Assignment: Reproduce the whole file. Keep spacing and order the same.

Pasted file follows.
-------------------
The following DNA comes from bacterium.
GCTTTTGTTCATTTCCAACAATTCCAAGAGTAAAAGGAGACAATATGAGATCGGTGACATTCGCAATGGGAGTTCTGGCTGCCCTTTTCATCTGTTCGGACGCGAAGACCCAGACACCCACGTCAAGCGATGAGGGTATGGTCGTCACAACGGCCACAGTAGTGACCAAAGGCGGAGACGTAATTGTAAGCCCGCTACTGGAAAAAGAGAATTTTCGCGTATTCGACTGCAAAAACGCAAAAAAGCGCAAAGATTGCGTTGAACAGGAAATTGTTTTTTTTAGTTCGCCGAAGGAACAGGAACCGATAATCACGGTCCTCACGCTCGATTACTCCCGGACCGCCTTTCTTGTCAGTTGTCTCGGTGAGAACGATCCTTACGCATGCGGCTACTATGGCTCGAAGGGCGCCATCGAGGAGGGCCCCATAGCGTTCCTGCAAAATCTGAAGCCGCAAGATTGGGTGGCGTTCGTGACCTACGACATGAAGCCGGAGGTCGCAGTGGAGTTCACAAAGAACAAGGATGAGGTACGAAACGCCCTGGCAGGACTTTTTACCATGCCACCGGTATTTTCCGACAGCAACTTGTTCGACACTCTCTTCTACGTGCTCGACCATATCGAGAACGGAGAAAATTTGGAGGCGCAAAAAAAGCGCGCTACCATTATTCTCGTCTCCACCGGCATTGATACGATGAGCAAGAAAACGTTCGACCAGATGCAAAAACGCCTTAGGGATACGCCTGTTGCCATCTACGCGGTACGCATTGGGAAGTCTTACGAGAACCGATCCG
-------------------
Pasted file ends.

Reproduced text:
The following DNA comes from bacterium.
GCTTTTGTTCATTTCCAACAATTCCAAGAGTAAAAGGAGACAATATGAGATCGGTGACATTCGCAATGGGAGTTCTGGCTGCCCTTTTCATCTGTTCGGACGCGAAGACCCAGACACCCACGTCAAGCGATGAGGGTATGGTCGTCACAACGGCCACAGTAGTGACCAAAGGCGGAGACGTAATTGTAAGCCCGCTACTGGAAAAAGAGAATTTTCGCGTATTCGACTGCAAAAACGCAAAAAAGCGCAAAGATTGCGTTGAACAGGAAATTGTTTTTTTTAGTTCGCCGAAGGAACAGGAACCGATAATCACGGTCCTCACGCTCGATTACTCCCGGACCGCCTTTCTTGTCAGTTGTCTCGGTGAGAACGATCCTTACGCATGCGGCTACTATGGCTCGAAGGGCGCCATCGAGGAGGGCCCCATAGCGTTCCTGCAAAATCTGAAGCCGCAAGATTGGGTGGCGTTCGTGACCTACGACATGAAGCCGGAGGTCGCAGTGGAGTTCACAAAGAACAAGGATGAGGTACGAAACGCCCTGGCAGGACTTTTTACCATGCCACCGGTATTTTCCGACAGCAACTTGTTCGACACTCTCTTCTACGTGCTCGACCATATCGAGAACGGAGAAAATTTGGAGGCGCAAAAAAAGCGCGCTACCATTATTCTCGTCTCCACCGGCATTGATACGATGAGCAAGAAAACGTTCGACCAGATGCAAAAACGCCTTAGGGATACGCCTGTTGCCATCTACGCGGTACGCATTGGGAAGTCTTACGAGAACCGATCCG